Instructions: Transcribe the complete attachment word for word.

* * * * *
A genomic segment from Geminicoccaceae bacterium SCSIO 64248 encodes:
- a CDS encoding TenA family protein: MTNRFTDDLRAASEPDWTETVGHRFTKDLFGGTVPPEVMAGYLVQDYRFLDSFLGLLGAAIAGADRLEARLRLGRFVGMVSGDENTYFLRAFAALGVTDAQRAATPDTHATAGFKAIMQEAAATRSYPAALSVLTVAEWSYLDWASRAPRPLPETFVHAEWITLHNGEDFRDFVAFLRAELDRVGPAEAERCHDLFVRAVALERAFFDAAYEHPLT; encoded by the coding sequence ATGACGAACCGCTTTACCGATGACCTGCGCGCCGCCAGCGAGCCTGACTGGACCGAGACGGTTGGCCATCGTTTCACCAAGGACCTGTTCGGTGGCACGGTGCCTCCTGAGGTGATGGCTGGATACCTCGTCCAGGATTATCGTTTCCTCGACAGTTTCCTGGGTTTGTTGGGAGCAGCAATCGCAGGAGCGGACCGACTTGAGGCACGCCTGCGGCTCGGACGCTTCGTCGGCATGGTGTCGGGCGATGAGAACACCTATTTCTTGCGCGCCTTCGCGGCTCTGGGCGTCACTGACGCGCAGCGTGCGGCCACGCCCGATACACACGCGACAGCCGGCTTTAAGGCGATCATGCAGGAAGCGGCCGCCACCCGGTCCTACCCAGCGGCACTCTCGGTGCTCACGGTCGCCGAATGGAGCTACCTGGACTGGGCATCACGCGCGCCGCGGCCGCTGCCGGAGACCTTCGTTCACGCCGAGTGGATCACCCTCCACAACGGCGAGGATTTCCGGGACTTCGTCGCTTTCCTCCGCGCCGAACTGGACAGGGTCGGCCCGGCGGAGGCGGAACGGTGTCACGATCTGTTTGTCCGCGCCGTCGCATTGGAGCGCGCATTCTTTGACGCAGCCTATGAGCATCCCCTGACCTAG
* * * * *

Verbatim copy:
A genomic segment from Geminicoccaceae bacterium SCSIO 64248 encodes:
- a CDS encoding TenA family protein: MTNRFTDDLRAASEPDWTETVGHRFTKDLFGGTVPPEVMAGYLVQDYRFLDSFLGLLGAAIAGADRLEARLRLGRFVGMVSGDENTYFLRAFAALGVTDAQRAATPDTHATAGFKAIMQEAAATRSYPAALSVLTVAEWSYLDWASRAPRPLPETFVHAEWITLHNGEDFRDFVAFLRAELDRVGPAEAERCHDLFVRAVALERAFFDAAYEHPLT; encoded by the coding sequence ATGACGAACCGCTTTACCGATGACCTGCGCGCCGCCAGCGAGCCTGACTGGACCGAGACGGTTGGCCATCGTTTCACCAAGGACCTGTTCGGTGGCACGGTGCCTCCTGAGGTGATGGCTGGATACCTCGTCCAGGATTATCGTTTCCTCGACAGTTTCCTGGGTTTGTTGGGAGCAGCAATCGCAGGAGCGGACCGACTTGAGGCACGCCTGCGGCTCGGACGCTTCGTCGGCATGGTGTCGGGCGATGAGAACACCTATTTCTTGCGCGCCTTCGCGGCTCTGGGCGTCACTGACGCGCAGCGTGCGGCCACGCCCGATACACACGCGACAGCCGGCTTTAAGGCGATCATGCAGGAAGCGGCCGCCACCCGGTCCTACCCAGCGGCACTCTCGGTGCTCACGGTCGCCGAATGGAGCTACCTGGACTGGGCATCACGCGCGCCGCGGCCGCTGCCGGAGACCTTCGTTCACGCCGAGTGGATCACCCTCCACAACGGCGAGGATTTCCGGGACTTCGTCGCTTTCCTCCGCGCCGAACTGGACAGGGTCGGCCCGGCGGAGGCGGAACGGTGTCACGATCTGTTTGTCCGCGCCGTCGCATTGGAGCGCGCATTCTTTGACGCAGCCTATGAGCATCCCCTGACCTAG